Instant dinosaurs: just add mountains.  Does this and other fossil news make sense?

Mountains into dinosaurs:  Here’s the headline on PhysOrg: “Mountains, seaway triggered North American dinosaur surge.”  The idea is not that mountains made dinosaurs make more babies, but that North American mountain uplifts made dinosaurs evolve into more species.   “We hypothesize that such isolation facilitated rapid speciation and increased diversity in these animals,” one of the authors of a paper on PLoS ONE stated.  The paper’s title makes it clear: they believe “Mountain Building Triggered Late Cretaceous North American Megaherbivore Dinosaur Radiation.”  They explicitly pointed to geological “triggers” like mountain uplift and seaways as a “causal mechanism” to explain the diversity of late Cretaceous dinosaurs.  Their study of the timing of geological events was performed “to identify correlative factors that may have driven lineage diversification at more inclusive levels.”

There’s a well-known maxim in science, “correlation is not causation.”  Did they explain how the presence of a mountain or sea barrier “triggered” beneficial mutations to be selected for the formation of new species of dinosaurs?  Did they evaluate other animal groups with their hypothesis that mountains trigger speciation?  No; they didn’t even compare other dinosaur groups.  “Application of these results to other dinosaur groups contemporaneously living in Laramidia is an interesting prospect. The major hurdle to such comparative studies is insufficient fossil records of other clades, although based on limited data theropods may exhibit similar trends.”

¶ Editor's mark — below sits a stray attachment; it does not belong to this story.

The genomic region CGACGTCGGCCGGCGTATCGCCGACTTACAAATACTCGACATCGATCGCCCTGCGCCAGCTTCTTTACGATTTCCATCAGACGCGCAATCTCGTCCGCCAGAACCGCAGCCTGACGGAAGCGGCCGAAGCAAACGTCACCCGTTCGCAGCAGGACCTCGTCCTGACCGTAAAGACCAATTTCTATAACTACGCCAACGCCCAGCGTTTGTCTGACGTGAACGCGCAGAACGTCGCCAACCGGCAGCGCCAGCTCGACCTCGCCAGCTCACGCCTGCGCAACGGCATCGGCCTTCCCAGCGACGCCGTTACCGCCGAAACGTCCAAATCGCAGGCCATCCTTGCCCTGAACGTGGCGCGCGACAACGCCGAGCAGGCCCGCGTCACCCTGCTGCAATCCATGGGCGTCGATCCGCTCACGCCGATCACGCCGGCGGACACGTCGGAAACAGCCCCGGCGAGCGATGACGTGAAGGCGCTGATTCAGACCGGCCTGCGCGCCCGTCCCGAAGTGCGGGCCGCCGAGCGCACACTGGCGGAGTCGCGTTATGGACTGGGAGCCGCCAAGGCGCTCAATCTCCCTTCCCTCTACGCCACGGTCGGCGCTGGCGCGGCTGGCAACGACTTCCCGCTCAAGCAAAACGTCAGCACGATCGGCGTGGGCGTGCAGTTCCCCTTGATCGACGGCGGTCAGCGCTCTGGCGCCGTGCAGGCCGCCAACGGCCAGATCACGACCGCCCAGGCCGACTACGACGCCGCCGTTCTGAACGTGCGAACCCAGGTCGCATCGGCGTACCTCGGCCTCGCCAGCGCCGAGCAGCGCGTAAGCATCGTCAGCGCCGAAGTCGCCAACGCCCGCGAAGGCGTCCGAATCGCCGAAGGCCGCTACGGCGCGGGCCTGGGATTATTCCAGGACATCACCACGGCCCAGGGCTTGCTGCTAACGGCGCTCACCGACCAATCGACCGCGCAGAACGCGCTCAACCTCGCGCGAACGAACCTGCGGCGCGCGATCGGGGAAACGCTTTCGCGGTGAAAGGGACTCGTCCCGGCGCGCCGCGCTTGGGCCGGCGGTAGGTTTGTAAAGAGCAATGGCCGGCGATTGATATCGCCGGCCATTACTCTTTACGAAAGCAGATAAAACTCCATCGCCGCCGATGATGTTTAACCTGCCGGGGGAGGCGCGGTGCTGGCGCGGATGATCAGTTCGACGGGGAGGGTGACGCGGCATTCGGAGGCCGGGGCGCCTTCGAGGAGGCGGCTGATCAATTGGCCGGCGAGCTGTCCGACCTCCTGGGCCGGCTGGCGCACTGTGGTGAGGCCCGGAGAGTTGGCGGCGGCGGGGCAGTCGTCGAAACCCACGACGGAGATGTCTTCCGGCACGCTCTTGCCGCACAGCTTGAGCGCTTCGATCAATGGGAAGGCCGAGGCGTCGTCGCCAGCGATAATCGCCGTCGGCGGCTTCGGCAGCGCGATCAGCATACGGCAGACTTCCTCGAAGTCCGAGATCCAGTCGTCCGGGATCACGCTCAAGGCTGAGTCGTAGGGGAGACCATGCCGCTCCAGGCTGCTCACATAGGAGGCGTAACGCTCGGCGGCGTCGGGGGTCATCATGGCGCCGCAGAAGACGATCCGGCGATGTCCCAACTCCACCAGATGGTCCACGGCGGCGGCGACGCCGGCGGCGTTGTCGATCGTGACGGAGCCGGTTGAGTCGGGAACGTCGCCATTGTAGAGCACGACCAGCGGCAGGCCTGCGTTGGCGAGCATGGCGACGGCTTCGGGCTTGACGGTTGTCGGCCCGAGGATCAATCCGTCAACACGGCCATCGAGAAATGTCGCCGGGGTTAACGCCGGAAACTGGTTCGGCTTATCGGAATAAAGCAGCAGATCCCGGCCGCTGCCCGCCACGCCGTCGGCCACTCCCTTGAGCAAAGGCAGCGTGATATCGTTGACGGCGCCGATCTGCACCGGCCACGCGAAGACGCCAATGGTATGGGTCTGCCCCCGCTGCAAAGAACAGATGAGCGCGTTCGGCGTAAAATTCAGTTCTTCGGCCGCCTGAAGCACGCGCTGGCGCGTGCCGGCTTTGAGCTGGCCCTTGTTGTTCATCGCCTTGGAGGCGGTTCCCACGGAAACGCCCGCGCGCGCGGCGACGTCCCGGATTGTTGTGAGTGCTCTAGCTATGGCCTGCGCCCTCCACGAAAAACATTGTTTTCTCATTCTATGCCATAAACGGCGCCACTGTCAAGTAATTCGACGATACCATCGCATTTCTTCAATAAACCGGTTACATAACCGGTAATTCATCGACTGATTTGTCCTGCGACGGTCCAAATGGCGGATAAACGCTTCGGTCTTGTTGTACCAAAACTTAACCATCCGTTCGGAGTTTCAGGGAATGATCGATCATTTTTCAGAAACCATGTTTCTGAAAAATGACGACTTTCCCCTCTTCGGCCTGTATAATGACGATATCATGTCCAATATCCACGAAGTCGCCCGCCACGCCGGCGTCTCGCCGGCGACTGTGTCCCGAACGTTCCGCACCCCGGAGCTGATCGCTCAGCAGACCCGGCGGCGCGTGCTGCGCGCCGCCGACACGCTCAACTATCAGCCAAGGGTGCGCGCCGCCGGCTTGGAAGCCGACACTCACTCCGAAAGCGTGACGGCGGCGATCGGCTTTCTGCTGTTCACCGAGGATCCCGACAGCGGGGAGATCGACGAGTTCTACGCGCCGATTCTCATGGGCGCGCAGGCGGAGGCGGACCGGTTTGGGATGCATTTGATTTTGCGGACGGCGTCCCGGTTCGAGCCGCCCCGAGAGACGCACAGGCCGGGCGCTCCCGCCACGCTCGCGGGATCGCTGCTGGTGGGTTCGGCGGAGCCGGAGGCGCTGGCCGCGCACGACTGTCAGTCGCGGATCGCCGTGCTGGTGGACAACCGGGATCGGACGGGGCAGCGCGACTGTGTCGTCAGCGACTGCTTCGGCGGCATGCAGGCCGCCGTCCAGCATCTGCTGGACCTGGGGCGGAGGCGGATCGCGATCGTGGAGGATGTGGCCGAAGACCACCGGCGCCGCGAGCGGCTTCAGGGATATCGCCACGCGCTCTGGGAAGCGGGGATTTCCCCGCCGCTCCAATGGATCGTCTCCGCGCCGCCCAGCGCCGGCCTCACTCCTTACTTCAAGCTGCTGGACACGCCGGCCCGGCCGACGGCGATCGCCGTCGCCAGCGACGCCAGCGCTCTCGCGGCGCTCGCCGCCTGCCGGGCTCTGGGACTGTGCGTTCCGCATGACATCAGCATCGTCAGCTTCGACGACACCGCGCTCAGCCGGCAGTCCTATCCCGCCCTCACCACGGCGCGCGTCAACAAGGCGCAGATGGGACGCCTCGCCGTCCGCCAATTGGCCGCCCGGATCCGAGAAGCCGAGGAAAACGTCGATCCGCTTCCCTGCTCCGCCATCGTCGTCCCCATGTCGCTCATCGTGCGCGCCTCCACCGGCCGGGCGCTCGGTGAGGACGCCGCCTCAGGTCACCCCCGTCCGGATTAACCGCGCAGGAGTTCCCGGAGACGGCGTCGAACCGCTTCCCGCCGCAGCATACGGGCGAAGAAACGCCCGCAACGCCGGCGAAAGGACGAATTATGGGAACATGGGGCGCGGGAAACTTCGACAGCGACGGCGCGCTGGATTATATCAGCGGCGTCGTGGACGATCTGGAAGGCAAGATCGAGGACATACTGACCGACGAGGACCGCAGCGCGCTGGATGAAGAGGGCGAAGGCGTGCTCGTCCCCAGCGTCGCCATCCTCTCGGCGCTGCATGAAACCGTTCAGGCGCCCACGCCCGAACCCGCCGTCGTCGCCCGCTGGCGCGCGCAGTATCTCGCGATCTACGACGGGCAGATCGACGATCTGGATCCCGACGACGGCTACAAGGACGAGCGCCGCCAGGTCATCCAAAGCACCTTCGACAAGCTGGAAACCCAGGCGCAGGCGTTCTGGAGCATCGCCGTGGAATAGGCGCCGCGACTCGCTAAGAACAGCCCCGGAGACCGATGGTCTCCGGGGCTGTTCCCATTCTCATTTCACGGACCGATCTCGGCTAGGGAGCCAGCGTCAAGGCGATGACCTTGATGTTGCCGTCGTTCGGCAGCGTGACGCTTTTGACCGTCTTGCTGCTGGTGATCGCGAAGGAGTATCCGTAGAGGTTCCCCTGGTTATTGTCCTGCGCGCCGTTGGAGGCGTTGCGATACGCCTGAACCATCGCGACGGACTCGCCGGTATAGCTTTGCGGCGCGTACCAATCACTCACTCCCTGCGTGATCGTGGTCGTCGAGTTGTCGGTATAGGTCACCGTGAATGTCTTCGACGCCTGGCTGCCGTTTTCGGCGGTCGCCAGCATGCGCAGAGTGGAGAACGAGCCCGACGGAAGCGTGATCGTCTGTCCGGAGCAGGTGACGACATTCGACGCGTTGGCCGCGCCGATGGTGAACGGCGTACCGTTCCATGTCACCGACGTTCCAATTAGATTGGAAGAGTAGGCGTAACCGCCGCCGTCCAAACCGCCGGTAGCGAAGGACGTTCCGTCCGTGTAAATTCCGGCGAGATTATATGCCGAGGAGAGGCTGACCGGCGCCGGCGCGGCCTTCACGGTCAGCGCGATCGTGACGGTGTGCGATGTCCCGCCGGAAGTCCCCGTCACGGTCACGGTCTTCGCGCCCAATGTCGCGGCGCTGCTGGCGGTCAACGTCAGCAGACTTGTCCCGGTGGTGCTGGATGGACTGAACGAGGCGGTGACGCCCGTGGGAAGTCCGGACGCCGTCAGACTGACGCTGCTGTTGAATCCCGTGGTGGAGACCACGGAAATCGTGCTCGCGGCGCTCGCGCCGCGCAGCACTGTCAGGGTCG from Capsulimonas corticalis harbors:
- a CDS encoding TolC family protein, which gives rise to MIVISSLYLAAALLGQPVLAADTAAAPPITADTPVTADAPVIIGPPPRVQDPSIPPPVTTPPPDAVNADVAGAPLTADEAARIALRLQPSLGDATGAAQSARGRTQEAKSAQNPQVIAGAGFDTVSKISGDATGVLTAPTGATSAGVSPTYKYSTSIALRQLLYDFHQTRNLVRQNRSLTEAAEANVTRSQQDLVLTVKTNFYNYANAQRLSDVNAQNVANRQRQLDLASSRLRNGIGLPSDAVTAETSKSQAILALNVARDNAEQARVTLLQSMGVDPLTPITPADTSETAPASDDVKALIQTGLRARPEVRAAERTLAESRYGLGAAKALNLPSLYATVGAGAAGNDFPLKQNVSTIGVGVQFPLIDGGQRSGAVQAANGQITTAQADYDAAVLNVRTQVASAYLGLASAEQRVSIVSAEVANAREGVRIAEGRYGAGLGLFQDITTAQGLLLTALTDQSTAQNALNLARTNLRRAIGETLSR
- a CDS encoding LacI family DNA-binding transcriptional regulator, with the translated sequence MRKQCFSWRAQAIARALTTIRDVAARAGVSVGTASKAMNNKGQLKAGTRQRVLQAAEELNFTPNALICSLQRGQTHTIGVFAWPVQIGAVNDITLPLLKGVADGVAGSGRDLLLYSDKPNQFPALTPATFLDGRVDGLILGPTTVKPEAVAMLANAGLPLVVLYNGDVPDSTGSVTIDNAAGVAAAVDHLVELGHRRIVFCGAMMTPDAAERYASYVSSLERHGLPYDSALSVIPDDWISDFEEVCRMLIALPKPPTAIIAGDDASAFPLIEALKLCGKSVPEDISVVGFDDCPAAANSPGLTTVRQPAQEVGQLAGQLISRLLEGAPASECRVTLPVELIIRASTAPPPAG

Volcanoes into teeth:  Another use of the phrase “evolutionary trigger” can be found in an article by National Geographic about fossil rodents with “supertough teeth.”  According to reporter Brian Handwerk, two new fossil rodent species from South America “arose during a rodent evolutionary explosion, which occurred after their ancestors had likely rafted to the continent from Africa on floating debris about 3.5 million years ago.”  While visions of exploding rodents may not be a pretty picture, Handwek was excited.  He claims that South America was an “evolutionary hot spot” 40 million years ago.  What was the trigger for the “rodent evolutionary explosion”?  One paleontologist explained, “frequent volcanism, which can make soils rougher, could be an evolutionary trigger for hypsodonty” (heavily enameled crowns).   It could be, sure.  Anything could be.  It could also be an evolutionary trigger to wear the teeth down and make them go extinct.  There are volcanoes all over the world; where is the corroborating evidence that animals living near volcanoes evolve supertough teeth?…

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